That was very unusual for someone in Chicago, especially during that time.
A teacher on the South Side of Chicago isn’t really exposed like, say, someone in L.A., who is constantly exposed to children working in the business. It was very out of the box for her to even think that way. She just opened the phone book and found a talent agency. I think it might have been the first one because it was called A Plus Talent. She called and I went in and it just took off from there. But I think she thought it was something that I would excel at.
Did your mother ever worry about you being in the business?
It wasn’t really a question of if it was going to be bad for me or good for me. If it had ever been a negative experience for me, it just would have stopped. A lot of times people don’t put their children’s best interests first when they start working. My mother’s priority was always what’s best for my child.
It’s been reported that Debbie Allen wants to bring A Different World back. Do you think A Different World works now?
I do. Just as Cosby opened up so many people’s vision to something that they had never seen before, or really contemplated before, and exposed them to things that were going on that were completely below their radar, I think that A Different World did the same thing. There are so many people who come up to me and say that watching Cosby or A Different World is the reason I went to college. That’s the reason why. Some people weren’t even aware that there were Historically Black Colleges and Universities to go to because, if you didn’t grow up in the South or around them, that’s just nothing that you thought of and saw for yourself.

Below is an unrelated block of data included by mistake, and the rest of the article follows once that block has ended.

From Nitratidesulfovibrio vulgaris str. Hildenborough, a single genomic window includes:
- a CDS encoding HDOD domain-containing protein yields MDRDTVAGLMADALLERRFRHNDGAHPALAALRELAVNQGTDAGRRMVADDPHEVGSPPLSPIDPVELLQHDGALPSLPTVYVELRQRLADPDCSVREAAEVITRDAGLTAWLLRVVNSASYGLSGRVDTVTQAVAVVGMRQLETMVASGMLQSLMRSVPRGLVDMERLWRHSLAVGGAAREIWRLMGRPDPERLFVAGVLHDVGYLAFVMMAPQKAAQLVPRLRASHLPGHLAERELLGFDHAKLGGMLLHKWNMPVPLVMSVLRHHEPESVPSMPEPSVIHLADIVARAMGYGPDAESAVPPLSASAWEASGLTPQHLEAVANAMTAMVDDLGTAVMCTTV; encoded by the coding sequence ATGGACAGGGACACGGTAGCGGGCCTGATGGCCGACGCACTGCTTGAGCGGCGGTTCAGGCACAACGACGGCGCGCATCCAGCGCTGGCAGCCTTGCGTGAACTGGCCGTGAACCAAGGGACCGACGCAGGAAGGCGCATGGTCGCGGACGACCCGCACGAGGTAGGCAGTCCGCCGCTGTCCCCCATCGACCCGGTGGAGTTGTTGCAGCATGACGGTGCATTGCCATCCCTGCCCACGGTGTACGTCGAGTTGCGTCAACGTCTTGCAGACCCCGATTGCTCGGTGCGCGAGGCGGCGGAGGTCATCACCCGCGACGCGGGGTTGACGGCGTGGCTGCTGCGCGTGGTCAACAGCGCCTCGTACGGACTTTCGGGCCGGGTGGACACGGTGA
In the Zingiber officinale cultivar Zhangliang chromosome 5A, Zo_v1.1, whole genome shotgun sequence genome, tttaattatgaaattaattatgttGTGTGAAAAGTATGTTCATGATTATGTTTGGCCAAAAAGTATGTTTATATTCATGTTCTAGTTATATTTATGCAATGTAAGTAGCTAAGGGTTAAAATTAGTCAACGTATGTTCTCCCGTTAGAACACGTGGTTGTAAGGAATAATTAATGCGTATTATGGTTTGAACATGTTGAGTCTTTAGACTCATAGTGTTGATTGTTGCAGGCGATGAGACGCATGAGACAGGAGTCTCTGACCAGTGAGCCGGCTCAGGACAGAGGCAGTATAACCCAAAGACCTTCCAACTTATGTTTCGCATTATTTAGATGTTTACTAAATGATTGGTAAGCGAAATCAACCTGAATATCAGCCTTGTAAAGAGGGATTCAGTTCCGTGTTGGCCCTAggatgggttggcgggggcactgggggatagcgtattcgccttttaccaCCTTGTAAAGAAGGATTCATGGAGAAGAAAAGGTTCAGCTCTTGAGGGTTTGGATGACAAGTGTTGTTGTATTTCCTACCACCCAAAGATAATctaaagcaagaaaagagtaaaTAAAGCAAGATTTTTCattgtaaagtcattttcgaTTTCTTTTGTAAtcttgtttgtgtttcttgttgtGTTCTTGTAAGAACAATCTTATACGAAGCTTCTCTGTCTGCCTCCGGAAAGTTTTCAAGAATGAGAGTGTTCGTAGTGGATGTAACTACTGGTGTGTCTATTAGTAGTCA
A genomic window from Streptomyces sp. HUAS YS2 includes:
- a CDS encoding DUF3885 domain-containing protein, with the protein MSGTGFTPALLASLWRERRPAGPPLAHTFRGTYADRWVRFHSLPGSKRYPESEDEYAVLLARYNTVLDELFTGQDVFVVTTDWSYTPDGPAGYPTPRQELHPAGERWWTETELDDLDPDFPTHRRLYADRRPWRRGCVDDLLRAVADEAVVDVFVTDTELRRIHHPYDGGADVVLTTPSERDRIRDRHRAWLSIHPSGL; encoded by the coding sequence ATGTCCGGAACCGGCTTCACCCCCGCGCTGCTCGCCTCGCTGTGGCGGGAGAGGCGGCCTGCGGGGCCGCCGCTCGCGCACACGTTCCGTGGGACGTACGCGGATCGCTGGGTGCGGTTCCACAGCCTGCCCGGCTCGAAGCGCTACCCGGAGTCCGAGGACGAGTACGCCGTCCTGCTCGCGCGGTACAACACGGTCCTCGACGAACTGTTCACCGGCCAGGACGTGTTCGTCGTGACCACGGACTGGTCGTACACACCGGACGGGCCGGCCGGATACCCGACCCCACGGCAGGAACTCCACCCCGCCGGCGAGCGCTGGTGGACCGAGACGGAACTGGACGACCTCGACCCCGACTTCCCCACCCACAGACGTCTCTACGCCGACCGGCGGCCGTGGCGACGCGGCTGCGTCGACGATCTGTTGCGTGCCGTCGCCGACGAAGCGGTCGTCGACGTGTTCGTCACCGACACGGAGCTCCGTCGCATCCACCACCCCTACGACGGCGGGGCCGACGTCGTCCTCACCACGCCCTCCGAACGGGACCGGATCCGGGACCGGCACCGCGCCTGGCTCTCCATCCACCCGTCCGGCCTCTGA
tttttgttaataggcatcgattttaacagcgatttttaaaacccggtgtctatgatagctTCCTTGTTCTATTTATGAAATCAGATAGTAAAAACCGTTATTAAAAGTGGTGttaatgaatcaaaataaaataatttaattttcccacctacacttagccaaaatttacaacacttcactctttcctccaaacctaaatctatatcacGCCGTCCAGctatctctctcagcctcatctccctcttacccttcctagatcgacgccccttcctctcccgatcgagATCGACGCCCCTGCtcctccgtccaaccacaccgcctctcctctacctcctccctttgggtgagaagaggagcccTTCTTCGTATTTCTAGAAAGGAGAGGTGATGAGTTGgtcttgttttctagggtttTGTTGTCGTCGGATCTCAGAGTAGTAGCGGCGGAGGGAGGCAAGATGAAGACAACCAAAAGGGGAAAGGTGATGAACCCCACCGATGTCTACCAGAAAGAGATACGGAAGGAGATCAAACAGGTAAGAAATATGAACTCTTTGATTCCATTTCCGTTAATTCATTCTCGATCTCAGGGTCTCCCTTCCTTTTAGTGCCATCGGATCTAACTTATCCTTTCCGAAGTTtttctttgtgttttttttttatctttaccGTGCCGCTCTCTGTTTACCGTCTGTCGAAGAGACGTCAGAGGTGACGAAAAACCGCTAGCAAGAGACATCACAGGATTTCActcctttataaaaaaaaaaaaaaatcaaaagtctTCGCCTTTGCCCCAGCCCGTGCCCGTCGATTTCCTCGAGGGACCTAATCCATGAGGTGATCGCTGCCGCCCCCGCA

What made the show so special?
The show had so many different types of students represented, people from different backgrounds, rich, poor, scholastically gifted, people who had to work hard to get their grades. It really just gave people a spark that there is a possibility that I could do this even if my parents didn’t go to school or my grandparents didn’t go to school. This is something that is achievable for me. Both shows together were just legendary in their influence. It was historic.
People don’t even realize that McDonald’s and other brands changed their commercials by including stepping and marching bands. Both shows really did impact other areas of pop culture.
It did. It exposed so much of our culture to other people and things that we were familiar with. The richness of our art, our music, our experience, our families, our troubles that were the same as other people’s troubles and people didn’t realize that. It broke down so many lies as far as people’s perception of people of color of what was going on in our households and how it was so similar in so many ways.
Could any show have that kind of impact today?
I don’t know that you could do it again. The combination of having such a tremendous audience watching television and the fact that there were fewer channels back then doesn’t exist now. These days to get five, six million people watching one show is out of the box numbers and we had 40, 50 million people watching one show. The audience is so fractured now. The timing was just so incredible.
Follow Ronda Racha Penrice on Twitter at @rondaracha